20 March 2019, Ireland: Talented problem-solvers from all over Ireland are tackling the world’s toughest puzzles in logic, language and linguistics at the National Final of the ADAPT All Ireland Linguistics Olympiad held in Dublin City University today. Run by ADAPT, an SFI research centre, the contest challenges secondary school students to apply logic and reasoning skills to solve complex puzzles in unfamiliar languages.
Competing in individual and team competition today, the students are facing languages from five continents with languages ranging from 240 speakers to millions. Individual questions cover writing systems, word-building and number-systems. The team question involves a variety of English that very few people will ordinarily be familiar with and is guaranteed to be fun as well as challenging.
The Preliminary Round of AILO was held in the students own schools in every county in early February. Students from fifty-four schools from twenty counties on the island of Ireland qualified for the National Final. Four winners of the national final will have the opportunity to represent Ireland at the International Linguistics Olympiad in Yongin, South Korea from 29 July to the 2 August this year.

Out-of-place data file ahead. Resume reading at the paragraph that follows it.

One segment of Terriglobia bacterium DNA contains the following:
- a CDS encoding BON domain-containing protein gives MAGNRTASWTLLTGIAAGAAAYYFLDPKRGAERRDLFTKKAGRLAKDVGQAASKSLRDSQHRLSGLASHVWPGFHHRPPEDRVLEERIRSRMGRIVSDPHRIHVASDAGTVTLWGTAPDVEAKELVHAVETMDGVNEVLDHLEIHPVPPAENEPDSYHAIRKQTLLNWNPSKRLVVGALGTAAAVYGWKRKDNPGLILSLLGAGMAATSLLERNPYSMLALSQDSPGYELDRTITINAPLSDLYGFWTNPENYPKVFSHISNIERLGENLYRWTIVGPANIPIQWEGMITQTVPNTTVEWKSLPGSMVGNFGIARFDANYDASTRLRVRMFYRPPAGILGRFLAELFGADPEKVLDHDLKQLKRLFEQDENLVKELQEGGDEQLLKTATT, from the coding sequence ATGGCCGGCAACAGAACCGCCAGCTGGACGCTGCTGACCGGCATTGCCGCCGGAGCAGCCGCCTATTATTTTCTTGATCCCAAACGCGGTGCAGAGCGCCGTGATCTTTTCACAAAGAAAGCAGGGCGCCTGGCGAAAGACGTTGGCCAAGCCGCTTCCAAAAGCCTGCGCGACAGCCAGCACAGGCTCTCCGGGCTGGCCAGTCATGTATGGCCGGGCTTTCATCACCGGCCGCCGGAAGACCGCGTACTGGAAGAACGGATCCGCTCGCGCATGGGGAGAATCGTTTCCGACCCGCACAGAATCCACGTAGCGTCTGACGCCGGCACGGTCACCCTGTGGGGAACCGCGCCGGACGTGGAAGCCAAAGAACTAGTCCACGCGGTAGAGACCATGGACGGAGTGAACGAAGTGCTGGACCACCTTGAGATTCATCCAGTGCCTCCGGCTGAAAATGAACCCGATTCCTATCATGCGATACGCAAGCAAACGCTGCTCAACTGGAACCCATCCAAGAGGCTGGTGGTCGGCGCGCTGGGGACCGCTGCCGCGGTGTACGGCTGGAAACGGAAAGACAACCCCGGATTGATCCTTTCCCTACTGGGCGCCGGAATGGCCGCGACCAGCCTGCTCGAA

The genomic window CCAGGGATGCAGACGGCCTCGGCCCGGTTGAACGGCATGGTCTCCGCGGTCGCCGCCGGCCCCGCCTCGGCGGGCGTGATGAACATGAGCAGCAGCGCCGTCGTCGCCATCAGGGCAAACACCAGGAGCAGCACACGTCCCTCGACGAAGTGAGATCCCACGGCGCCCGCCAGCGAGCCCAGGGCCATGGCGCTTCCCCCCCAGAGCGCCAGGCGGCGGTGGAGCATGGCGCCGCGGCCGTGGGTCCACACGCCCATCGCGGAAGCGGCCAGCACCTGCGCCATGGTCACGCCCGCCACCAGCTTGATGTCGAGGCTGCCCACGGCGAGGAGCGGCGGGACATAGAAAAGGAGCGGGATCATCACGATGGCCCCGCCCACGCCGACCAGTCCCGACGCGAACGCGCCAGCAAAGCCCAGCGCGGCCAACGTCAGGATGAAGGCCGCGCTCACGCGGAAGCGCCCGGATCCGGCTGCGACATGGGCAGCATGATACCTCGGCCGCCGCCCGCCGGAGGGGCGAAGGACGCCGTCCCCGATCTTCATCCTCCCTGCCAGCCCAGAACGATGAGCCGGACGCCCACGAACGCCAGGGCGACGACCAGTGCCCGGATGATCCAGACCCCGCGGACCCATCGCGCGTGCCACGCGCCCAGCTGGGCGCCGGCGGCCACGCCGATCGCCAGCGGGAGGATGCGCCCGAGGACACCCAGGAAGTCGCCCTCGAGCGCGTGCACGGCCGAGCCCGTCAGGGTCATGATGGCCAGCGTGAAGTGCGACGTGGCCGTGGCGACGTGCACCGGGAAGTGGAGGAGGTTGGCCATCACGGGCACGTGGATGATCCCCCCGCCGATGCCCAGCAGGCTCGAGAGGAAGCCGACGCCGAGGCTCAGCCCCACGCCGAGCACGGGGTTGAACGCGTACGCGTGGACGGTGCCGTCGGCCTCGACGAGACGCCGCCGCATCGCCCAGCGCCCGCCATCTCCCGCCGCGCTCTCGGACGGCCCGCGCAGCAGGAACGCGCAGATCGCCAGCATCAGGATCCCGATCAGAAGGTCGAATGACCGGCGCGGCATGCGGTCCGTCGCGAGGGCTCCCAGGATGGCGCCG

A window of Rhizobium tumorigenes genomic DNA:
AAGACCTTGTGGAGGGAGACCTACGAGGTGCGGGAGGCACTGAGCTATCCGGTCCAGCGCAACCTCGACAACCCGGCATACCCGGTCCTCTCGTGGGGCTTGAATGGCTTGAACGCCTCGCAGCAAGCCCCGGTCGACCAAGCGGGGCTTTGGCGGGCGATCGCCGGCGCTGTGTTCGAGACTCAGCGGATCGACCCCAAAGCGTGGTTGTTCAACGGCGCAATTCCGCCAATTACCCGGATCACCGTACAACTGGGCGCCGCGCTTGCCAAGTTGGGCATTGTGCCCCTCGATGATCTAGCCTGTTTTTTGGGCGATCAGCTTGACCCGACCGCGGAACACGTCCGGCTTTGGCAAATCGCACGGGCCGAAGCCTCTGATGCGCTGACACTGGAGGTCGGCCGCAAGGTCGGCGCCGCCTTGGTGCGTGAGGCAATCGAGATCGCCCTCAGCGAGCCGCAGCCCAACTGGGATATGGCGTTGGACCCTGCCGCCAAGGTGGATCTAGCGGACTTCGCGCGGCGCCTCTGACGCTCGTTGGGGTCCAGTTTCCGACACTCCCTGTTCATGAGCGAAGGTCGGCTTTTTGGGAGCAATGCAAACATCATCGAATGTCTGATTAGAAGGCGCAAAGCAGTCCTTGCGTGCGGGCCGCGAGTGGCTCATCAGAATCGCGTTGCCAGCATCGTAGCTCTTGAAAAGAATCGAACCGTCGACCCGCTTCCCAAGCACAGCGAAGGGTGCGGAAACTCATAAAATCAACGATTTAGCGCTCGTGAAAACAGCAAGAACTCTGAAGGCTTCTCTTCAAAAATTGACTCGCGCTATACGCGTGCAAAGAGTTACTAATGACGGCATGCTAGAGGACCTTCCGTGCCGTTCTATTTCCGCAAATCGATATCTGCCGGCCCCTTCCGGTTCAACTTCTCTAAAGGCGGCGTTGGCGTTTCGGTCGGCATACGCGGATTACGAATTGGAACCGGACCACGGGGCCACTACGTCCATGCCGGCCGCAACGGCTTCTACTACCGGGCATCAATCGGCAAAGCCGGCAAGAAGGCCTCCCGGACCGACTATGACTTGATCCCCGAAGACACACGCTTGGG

The All Ireland Linguistics Olympiad (AILO) challenges students to use their lateral thinking skills to solve puzzles in languages from all over the globe. Students must analyse the data they are given to work out the ‘rules’ of this new language. Students had the opportunity to attend free workshops which provided strategies for analysing data, examples of language and number systems and how to write clear rules to explain answers. These transferable skills are very important in other subjects such as Maths, Coding and learning new languages.
AILO helps students to develop a powerful blend of problem-solving expertise and language competency, which are vital skills in today’s global economy. In 2018, the learning outcomes for students taking part in AILO were aligned to the Junior Certificates (JC) Key Skills / Statements of Learning (SoL) and the OECD PISA (2012/2015) collaborative and creative problem-solving competencies, highlighting how the competition supports the curriculum in Ireland. The contest also aims to inspire students to pursue the exciting range of careers combining computing, linguistics and languages.
AILO is run by the ADAPT Centre, a research centre that is revolutionising how digital content is adapted, personalised and delivered for the needs of global users. ADAPT brings together more than 200 researchers at Trinity College Dublin, Dublin City University, University College Dublin, and Technological University Dublin as well as industry leaders in global digital content. ADAPT if funded by Science Foundation Ireland and co-funded by the European Regional Development Fund.
The results of the National Final of the All Ireland Linguistics Olympiad will be released within the next fortnight. Sample puzzles from the Olympiad can be downloaded here.